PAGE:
In 1946, Lionel Trilling penned a barbed sort of defense of “little magazines”:
“They are snickered at and snubbed, sometimes deservedly, and no one would venture to say in a precise way just what effect they have—except that they keep the new talents warm until the commercial publisher with his customary air of noble resolution is ready to take his chance, except that they make the official representatives of literature a little uneasy, except that they keep a countercurrent moving which perhaps no one will be fully aware of until it ceases to move.”
In her introduction to The Pushcart Prize XI: Best of the Small Presses (1986–87), Cynthia Ozick mused in reply to Trilling, “What the small presses keep warm, and alive, are those very forms ‘the cultural situation’ tends to submerge: essay, story, poem.”
So here we are at the close of 2015, charged with keeping new talents and vital forms warm; charged, too, with keeping a quiet countercurrent moving. In practical terms, I take this to mean we are tasked with encouraging authors doing laudable work in contemporary literature, bringing their works to print in the finest form possible, and advocating tirelessly for their value. We endeavor to sustain our authors with all we have to offer (printed page, honorarium, online presence, events, moral support), and hope that, in time, our efforts help them find publishers, agents, and yet more readers, and garner career-sustaining awards and grants, as well. Beyond this service to writers, the journal must offer its readers—dedicated adventurers in contemporary writing, invigorated by work not yet codified by any canon—all the pleasures and insights of literature.
For ZYZZYVA, 2015 marked three decades of all this: discovering new talent, supporting writers and artists at all stages of their careers, and presenting innovative work.
But we also celebrated something less grand yet essential: thirty years of work we might file under “keeping the lights on”: paying rent and bills, fulfilling orders, fixing the printer, maintaining a website, hustling for ads and donations, rebooting the wireless connection, fixing the printer—once again.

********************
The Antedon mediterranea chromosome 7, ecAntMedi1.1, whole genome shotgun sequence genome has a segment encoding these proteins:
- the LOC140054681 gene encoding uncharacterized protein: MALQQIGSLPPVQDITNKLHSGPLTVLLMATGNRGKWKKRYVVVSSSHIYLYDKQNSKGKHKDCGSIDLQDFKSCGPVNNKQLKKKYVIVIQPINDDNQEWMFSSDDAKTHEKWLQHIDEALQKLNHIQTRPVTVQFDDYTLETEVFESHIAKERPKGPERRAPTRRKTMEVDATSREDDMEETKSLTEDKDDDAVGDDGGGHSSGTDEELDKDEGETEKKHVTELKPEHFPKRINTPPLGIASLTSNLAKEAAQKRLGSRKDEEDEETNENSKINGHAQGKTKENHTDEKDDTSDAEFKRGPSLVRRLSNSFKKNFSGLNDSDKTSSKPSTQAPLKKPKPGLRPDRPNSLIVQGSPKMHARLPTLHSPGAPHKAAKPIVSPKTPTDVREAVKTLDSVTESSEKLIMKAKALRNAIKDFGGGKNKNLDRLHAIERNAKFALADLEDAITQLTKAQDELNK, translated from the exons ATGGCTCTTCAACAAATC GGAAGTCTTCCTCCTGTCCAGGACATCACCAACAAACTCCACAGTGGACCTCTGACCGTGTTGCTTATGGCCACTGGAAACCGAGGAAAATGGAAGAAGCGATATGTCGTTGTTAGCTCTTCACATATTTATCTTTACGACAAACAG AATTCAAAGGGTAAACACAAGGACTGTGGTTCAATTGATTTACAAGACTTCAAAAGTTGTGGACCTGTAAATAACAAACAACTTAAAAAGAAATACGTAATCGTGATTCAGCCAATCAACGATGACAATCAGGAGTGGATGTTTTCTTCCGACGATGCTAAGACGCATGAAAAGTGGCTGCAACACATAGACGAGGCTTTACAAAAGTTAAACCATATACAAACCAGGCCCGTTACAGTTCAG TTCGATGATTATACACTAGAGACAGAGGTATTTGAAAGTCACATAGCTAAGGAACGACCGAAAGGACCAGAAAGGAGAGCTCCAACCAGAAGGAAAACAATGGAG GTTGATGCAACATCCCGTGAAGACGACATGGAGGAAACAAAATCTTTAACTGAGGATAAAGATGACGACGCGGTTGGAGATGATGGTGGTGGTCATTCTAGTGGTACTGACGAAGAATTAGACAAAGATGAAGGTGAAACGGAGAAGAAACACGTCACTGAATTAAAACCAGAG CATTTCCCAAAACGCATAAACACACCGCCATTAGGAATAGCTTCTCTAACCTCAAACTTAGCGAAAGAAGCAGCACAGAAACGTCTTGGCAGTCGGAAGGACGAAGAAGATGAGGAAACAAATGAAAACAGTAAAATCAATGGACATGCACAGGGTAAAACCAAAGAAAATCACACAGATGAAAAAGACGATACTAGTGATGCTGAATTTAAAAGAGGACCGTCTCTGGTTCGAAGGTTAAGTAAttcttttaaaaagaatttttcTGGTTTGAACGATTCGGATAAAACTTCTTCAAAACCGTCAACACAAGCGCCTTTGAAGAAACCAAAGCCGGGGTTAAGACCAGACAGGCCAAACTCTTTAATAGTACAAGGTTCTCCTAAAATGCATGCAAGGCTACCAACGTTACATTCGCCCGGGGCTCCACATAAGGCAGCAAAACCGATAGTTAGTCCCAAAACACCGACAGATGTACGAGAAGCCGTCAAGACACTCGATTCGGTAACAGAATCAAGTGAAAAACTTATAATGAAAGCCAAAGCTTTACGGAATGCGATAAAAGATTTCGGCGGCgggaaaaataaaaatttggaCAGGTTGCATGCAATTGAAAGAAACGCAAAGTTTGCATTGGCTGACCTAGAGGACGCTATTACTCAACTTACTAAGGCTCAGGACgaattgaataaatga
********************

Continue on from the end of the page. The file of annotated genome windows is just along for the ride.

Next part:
This is no small thing. Not many journals, let alone independent ones, make it this far.
And while we may not see the world as so openly adversarial as Trilling saw it in 1946, by its sheer indifference ours may be an even more hostile environment than the one he was observing; it is almost certainly, in public forums, a less civil one. Yet we persevere, and do so with a sense of purpose no less keen than ever.
Working out of San Francisco plays a part in keeping us focused. We all know the city is changing, and that artists and writers and the organizations that support them are under increasing pressure. In a fraught economy of apps and “sharing,” San Francisco may offer the country a representative future, one destined to reach across the continent and wreak disruption along the way. I hope we may yet also offer the country a representative model in how to push back against some of these tides, reversing the crowding out of culture and the diminishment of bohemian life, working vigorously to preserve the diversity of voices and vocations that make a city thrive.
I’m not inclined to see a binary opposition between tech and the arts as inevitable or organic, and I’m troubled by the prevalence of that attitude— and how easily it lends itself to a corresponding condescension to the arts (and publishing, too), as though the only way to look forward or to be visionary is through the lens of an app; as though we must take for granted that paper and ink are hopelessly outdated. Too often the implicit question seems to be, How can tech improve literature and help publishing? Too seldom do we ask what literature might teach tech.
The literary and visual arts are an essential part of what has made San Francisco innovative, beautiful, and visionary. It is a concentration of culture, after all, that makes a city a city. Without it, San Francisco would be all surface, a glorified bedroom community with pockets of its urban past preserved for tourists.
It’s a tough time, but ZYZZYVA has endured booms and busts before thanks to you, dear reader, and to the indispensable financial support of every donor, subscriber, and board member; and to the hard work and dedication of every volunteer and intern.
And daily there are reminders of how vital and fun this work is; how lucky we are to be doing it. We’re encouraged by the astonishing wealth and originality of talent in contemporary literature—among those we publish and those we’re reading outside the journal. We’re thrilled by the wide recognition and acclaim that has arrived for authors such as Marlon James and Elena Ferrante, and are inspired by their daring and important work. We’re heartened by the recent awards and recognition our own contributors have received, and by the robust support of the National Endowment for the Arts and the Zellerbach Family Foundation. We’re inspired, too, by the dedication of our colleagues and their fine work in publishing, in bookstores, and in the arts. We’re honored that each of you holding this volume has carved out time in your day and space in your mind for the pages we’ve labored over.
A hearty and heartfelt toast of gratitude to all. Here’s to the adventure and joy of the endeavor.